Developing Collaborative Relationships
When working with teachers in your building(s), it is important to reach out to develop collaborative relationships. Get to know the staff and school culture, establish your role, set schedules that allows regular times to meet with teachers, make sure your administrator supports the collaborative process, be flexible and proactive, and advocate for the needs of students. Make yourself available to teachers, offer differentiated lessons, volunteer for school committees, show an attitude of “our kids” instead of “my kids”.
Understanding school culture
In order to be effective in the building(s) you are assigned, you need to get to know your school and the culture of the building. Observe traditions, routines and norms of the building since each school is unique. Find a core group of staff who you can trust to ask questions and help you better understand the culture. Review the school handbook to gain a better understanding of rules, expectations and overall norms of the building.
Establish your Role
Introduce yourself to staff and help them understand your role in the building. Find ways to be visible and available to teachers and staff. Offer help and assistance to establish trust among your colleagues. Explain ways you can help meet the needs of high ability and gifted students inside and outside the classroom settings. Show that you are willing to be a part of the team.
Setting a Schedule
When setting a schedule, find out the plan times of the teachers you will be working with so you can meet and collaborate during these times. Ask to be invited to collaboration sessions. Try to set your schedule with students so you are available to attend collaboration sessions on a regular basis.
Getting Administrator Support
Discuss with your administrator their goals for services for high ability/gifted students. Be sure they understand the needs of these students and show how you can help the teachers and staff meet these needs. It is important to keep your administrator informed by sharing newsletters and positive feedback as well as any challenges you might be facing. Ask your administrator for feedback on what you are doing well and what you can be doing better.
Be Flexible and Proactive
Expect changes in schedules, meetings and events. Be understanding when these changes occur. When possible, offer another time to reschedule. Check schedules and address conflicts as needed. If a teacher asks to make a change, be accommodating if possible. Don’t wait for teachers to come to you, drop by their classroom instead. Reach out to teachers who have not attempted to work with you. Be modest and don’t come across as pushy or a “know it all”, that is a turn off. Be dependable and show teachers they can count on you.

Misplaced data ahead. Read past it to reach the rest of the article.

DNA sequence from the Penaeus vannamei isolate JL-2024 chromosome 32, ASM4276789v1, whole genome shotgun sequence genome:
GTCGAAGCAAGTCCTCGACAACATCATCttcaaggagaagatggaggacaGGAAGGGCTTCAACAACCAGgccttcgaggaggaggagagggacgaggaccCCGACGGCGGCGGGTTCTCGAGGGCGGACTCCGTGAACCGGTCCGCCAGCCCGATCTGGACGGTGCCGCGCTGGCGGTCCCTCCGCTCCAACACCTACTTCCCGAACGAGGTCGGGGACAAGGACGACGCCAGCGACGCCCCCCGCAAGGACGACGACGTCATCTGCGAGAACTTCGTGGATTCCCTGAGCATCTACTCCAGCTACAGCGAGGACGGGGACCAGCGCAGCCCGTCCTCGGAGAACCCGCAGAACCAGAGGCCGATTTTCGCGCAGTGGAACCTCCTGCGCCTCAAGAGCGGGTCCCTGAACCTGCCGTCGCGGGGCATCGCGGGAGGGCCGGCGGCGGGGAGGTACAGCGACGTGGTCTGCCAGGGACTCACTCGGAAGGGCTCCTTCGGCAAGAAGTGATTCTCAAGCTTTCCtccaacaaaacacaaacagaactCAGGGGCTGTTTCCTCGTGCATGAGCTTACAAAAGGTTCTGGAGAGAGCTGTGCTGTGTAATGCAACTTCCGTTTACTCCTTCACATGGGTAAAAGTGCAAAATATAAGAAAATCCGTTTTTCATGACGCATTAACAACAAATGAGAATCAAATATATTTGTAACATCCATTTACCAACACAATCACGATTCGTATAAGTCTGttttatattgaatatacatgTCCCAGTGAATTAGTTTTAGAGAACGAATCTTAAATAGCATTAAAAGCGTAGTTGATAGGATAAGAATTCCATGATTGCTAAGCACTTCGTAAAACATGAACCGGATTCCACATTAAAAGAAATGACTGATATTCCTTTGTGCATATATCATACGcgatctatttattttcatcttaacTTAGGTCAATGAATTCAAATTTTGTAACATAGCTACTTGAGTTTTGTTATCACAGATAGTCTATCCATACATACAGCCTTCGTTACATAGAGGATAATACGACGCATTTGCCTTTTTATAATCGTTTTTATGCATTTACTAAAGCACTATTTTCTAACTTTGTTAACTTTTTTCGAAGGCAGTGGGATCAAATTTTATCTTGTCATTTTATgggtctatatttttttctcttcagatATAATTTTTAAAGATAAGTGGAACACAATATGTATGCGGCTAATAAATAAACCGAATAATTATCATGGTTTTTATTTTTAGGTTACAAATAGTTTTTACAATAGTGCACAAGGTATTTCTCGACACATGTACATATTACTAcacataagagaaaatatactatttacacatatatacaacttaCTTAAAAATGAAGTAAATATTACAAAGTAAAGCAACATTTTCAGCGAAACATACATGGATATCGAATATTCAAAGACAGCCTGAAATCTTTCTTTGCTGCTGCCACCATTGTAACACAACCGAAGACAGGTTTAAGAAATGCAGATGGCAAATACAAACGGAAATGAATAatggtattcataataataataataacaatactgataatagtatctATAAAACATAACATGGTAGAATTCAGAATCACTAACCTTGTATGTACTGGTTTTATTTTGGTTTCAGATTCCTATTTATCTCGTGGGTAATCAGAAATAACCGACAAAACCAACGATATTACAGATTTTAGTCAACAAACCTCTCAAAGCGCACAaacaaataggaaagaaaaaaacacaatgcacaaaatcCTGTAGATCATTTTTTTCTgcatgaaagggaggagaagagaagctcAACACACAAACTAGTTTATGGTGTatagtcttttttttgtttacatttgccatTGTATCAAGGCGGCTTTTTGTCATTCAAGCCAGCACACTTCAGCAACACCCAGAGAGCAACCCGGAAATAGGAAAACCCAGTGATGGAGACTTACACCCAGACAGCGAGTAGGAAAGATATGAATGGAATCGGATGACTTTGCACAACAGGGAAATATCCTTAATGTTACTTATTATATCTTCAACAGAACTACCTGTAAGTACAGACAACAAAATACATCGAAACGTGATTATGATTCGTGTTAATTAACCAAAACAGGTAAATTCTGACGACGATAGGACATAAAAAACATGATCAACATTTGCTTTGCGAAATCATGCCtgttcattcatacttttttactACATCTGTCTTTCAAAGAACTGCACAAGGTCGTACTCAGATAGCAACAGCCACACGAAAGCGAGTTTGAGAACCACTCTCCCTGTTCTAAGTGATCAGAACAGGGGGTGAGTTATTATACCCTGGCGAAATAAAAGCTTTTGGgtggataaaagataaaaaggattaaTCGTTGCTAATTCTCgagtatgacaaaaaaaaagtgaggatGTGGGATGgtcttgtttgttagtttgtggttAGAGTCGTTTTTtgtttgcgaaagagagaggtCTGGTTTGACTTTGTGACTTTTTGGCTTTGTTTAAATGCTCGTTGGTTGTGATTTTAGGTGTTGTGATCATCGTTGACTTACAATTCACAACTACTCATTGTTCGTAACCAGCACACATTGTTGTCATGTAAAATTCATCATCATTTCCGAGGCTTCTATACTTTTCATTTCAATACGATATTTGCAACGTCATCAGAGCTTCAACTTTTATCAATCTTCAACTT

Building collaborative relationships with:
Students: Build trust and get to know your students. Ask your students what they need and how you can help them. Help them understand who you are and what you can do for them. Get to know them and their interests.
Families: Start off with a positive contact and help families understand your role. Advocate for them and help them navigate the school and district system. Listen to their concerns and needs. Build trust and make sure they can count on your support.
Educators: Establish relationship that allows you to work together to meet the needs of students, not “your kids” and “my kids” mentality. Make sure teachers can count on your by following through with tasks and attending scheduled meetings. Go above and beyond to help teachers and ask for help when needed.
Advocate for inclusion in building/grade level meetings and professional development opportunities.
*Attend meetings and sessions as much as possible and advocate for the needs of gifted students in the classroom setting.
*Ask for opportunities to provide professional development to staff regarding the special needs of high ability gifted students and strategies to meet these needs in the classroom setting.
*Provide articles or web links to staff that illustrate ways to meet high ability/gifted students needs or topics that may be of interest to the students in their classroom.
*Offer to team teach a lesson with a classroom teacher who has high ability/gifted students in their classroom.